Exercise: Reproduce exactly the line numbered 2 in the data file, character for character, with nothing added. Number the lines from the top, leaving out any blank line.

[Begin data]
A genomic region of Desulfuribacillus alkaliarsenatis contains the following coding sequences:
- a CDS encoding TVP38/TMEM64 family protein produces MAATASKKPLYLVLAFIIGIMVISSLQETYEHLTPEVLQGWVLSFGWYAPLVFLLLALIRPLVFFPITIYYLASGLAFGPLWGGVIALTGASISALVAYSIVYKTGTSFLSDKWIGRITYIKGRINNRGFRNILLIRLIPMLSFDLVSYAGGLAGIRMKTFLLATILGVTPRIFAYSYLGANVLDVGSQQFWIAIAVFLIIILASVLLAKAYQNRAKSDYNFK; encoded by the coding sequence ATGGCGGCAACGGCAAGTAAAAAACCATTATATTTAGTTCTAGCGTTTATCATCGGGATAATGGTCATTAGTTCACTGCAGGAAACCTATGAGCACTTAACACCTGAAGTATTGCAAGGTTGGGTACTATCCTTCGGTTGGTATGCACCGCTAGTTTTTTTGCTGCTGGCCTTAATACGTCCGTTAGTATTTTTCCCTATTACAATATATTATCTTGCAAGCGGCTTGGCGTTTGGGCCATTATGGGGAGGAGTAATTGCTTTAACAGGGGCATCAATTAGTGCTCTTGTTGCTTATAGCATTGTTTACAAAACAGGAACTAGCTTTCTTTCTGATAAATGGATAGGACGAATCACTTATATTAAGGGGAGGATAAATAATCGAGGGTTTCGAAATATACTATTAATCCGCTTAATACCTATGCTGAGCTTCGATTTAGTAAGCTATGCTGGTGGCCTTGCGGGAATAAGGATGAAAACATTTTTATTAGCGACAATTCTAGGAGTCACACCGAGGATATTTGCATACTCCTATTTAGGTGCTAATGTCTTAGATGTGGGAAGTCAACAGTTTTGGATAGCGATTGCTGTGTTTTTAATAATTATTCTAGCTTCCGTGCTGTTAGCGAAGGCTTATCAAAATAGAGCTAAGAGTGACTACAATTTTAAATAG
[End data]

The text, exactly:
- a CDS encoding TVP38/TMEM64 family protein produces MAATASKKPLYLVLAFIIGIMVISSLQETYEHLTPEVLQGWVLSFGWYAPLVFLLLALIRPLVFFPITIYYLASGLAFGPLWGGVIALTGASISALVAYSIVYKTGTSFLSDKWIGRITYIKGRINNRGFRNILLIRLIPMLSFDLVSYAGGLAGIRMKTFLLATILGVTPRIFAYSYLGANVLDVGSQQFWIAIAVFLIIILASVLLAKAYQNRAKSDYNFK; encoded by the coding sequence ATGGCGGCAACGGCAAGTAAAAAACCATTATATTTAGTTCTAGCGTTTATCATCGGGATAATGGTCATTAGTTCACTGCAGGAAACCTATGAGCACTTAACACCTGAAGTATTGCAAGGTTGGGTACTATCCTTCGGTTGGTATGCACCGCTAGTTTTTTTGCTGCTGGCCTTAATACGTCCGTTAGTATTTTTCCCTATTACAATATATTATCTTGCAAGCGGCTTGGCGTTTGGGCCATTATGGGGAGGAGTAATTGCTTTAACAGGGGCATCAATTAGTGCTCTTGTTGCTTATAGCATTGTTTACAAAACAGGAACTAGCTTTCTTTCTGATAAATGGATAGGACGAATCACTTATATTAAGGGGAGGATAAATAATCGAGGGTTTCGAAATATACTATTAATCCGCTTAATACCTATGCTGAGCTTCGATTTAGTAAGCTATGCTGGTGGCCTTGCGGGAATAAGGATGAAAACATTTTTATTAGCGACAATTCTAGGAGTCACACCGAGGATATTTGCATACTCCTATTTAGGTGCTAATGTCTTAGATGTGGGAAGTCAACAGTTTTGGATAGCGATTGCTGTGTTTTTAATAATTATTCTAGCTTCCGTGCTGTTAGCGAAGGCTTATCAAAATAGAGCTAAGAGTGACTACAATTTTAAATAG